Carey & Hart Edition of Tanner’s Atlas

With Bradford’s Large Format Map of Texas, Based on Austin’s Map

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14. [ATLAS]. TANNER, H[enry] S[chenck]. A New Universal Atlas Containing Maps of the Various Empires, Kingdoms, States and Republics of the World. With a Special Map of Each of the United States, Plans of Cities &c. Comprehended in Seventy Sheets and Forming a Series of One Hundred and Seventeen Maps, Plans and Sections, By H.S. Tanner. Philadelphia Published By Carey & Hart, 1843. Philadelphia, 1843.[8, engraved pictorial title with illustration of First Landing of Columbus in the New World..., publisher’s notice, index, table of contents] pp., copper-engraved frontispiece (rivers and mountains chart, full original color), 71 copper-engraved maps on thick paper. Folio (45.5 x 36.5 cm), original half sheep over purple cloth. Binding heavily rubbed and stained, spine chipped with loss at top, joints cracked, hinges cracked and repaired. Frontispiece and title page with mild foxing and offsetting. However, the maps are very good to very fine, with excellent color retention. The atlas is complete.

Texas Map

BRADFORD, T[homas] G[amaliel]. Texas. [Below lower neat line] Entered according to Act of Congress, in the year 1838, by T.G. Bradford in the Clerks Office of the District Court of Massachusetts | Engraved by G.W. Boynton. Engraved map on medium-weight wove paper, land grants in original full color; neat line to neat line: 36 x 29 cm; overall sheet size: 44.6 x 36.2 cm. Pristine condition, beautiful color. One of the maps added to this edition is the map of Texas as an independent republic. These days it is becoming more difficult to find this atlas with the Texas map in situ. Bradford’s small atlas (Comprehensive Atlas, Geographical, Historical & Commercial) that came out in 1835 was the first atlas to have a separate map of Texas, and it was much smaller than the present map (see in this auction in the map section under Bradford). Martin & Martin 31 state that “Bradford published a completely new atlas in 1838, in a larger format, and the map of Texas it contained was even more clearly patterned on Austin’s. Aside from showing Texas as a separate state, the maps and text Bradford inserted into his atlases are historically important for clearly demonstrating the demand in the United States during the Revolution and the early years of the Republic. They also serve to confirm the importance of Austin’s map as a source for that information.” The present map of Texas is from the same plate as the first issue of the large format Texas map (1838), but it is an advanced issue, dating from 1839 or after: added is the City of Austin, which is shown as the capital (established 1839); the southwestern boundary has been moved farther south (from the Nueces River to the Rio Grande); etc. Day (Maps of Texas, p. 26) has three entries for the present map. Phillips, America, pp. 841-842 (various issues). Rumsey 89038 (earlier issue with boundary at Nueces River); 4453040 (intermediary edition, Austin not located yet).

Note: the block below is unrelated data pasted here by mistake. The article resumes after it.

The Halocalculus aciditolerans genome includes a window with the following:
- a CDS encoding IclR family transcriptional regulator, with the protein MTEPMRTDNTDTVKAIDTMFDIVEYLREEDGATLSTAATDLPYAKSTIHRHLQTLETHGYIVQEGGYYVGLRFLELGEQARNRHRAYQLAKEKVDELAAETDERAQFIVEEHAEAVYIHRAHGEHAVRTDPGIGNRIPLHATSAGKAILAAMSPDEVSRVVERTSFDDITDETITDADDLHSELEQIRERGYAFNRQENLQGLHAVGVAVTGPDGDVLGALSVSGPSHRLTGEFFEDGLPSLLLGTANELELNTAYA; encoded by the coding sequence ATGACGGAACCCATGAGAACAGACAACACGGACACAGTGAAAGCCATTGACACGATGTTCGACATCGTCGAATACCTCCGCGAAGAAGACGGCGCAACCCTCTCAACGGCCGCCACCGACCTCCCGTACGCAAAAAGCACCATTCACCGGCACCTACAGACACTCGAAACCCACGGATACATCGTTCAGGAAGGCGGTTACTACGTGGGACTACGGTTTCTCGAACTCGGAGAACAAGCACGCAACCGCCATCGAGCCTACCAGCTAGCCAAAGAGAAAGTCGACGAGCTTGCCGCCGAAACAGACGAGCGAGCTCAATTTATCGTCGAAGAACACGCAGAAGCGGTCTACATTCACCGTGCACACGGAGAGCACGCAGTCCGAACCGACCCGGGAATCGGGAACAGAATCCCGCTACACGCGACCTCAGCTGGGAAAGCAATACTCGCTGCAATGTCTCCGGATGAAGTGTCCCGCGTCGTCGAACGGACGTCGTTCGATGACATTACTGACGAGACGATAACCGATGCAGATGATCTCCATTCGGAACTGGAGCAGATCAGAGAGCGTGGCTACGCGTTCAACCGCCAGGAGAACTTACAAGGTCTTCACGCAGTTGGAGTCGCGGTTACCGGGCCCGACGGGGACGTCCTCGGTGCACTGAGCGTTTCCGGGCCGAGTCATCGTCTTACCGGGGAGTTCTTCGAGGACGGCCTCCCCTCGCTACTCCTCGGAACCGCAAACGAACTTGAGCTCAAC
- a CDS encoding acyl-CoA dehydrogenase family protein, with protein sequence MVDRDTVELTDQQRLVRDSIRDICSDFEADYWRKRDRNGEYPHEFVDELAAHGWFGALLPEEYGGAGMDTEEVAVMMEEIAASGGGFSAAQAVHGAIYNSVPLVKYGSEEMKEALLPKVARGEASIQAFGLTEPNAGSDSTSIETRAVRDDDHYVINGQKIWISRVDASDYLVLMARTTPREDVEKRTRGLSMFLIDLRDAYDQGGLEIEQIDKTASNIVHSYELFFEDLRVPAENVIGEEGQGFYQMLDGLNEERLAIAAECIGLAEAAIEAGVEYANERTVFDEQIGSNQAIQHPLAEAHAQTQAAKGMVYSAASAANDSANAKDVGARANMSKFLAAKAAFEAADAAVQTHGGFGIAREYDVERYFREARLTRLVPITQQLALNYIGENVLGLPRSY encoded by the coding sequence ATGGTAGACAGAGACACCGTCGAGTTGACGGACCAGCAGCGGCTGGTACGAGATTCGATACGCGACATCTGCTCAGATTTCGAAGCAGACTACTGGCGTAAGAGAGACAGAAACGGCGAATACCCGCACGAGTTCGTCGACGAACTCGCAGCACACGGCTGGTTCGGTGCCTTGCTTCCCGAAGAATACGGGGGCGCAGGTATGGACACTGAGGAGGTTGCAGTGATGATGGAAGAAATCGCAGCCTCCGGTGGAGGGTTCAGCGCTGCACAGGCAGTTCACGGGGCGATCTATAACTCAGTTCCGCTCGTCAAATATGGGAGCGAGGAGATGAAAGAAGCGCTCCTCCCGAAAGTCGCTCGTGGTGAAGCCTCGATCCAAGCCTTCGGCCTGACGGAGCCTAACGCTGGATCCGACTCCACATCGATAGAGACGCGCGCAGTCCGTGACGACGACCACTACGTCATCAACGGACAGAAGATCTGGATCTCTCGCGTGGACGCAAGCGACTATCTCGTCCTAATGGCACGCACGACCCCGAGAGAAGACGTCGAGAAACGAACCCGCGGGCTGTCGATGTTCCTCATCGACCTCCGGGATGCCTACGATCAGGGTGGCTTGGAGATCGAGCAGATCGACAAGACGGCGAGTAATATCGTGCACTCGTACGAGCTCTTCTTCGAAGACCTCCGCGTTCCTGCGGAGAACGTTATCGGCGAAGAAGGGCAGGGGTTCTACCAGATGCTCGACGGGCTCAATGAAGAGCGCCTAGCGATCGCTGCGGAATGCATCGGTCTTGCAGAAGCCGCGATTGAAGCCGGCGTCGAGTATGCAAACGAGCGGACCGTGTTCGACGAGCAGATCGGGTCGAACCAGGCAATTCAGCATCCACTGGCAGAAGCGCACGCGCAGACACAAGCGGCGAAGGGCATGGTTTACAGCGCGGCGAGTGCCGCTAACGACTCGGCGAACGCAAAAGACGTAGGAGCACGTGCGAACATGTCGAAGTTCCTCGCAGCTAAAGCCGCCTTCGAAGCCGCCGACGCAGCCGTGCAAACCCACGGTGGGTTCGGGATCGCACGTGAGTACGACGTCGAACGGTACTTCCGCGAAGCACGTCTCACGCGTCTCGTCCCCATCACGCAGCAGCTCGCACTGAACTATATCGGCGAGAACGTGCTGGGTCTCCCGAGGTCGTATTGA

This atlas is recorded in American Imprints 1843:4862. As noted in the previous description, Tanner’s atlas had a long life. The present issue came out in 1843, after Carey and Hart purchased Tanner’s plates late in 1842. Soon enough the elegant, precise copper-engraving in this atlas would be transferred to stone. Rumsey 984: “Late 1845 edition. First Lithographed edition, with the plates having been transferred to stone from the original copper plates by Carey and Hart.... Ristow is incorrect in saying that Mitchell did the transfer to lithography—Carey and Hart did the transfer in 1845 and Mitchell bought the entire product from them and published a new edition in 1846. Mitchell states....that he purchased the copyrights to the atlas from Carey and Hart in May of 1845.”


Sold. Hammer: $4,400.00; Price Realized: $5,390.00.

Auction 23 Abstracts

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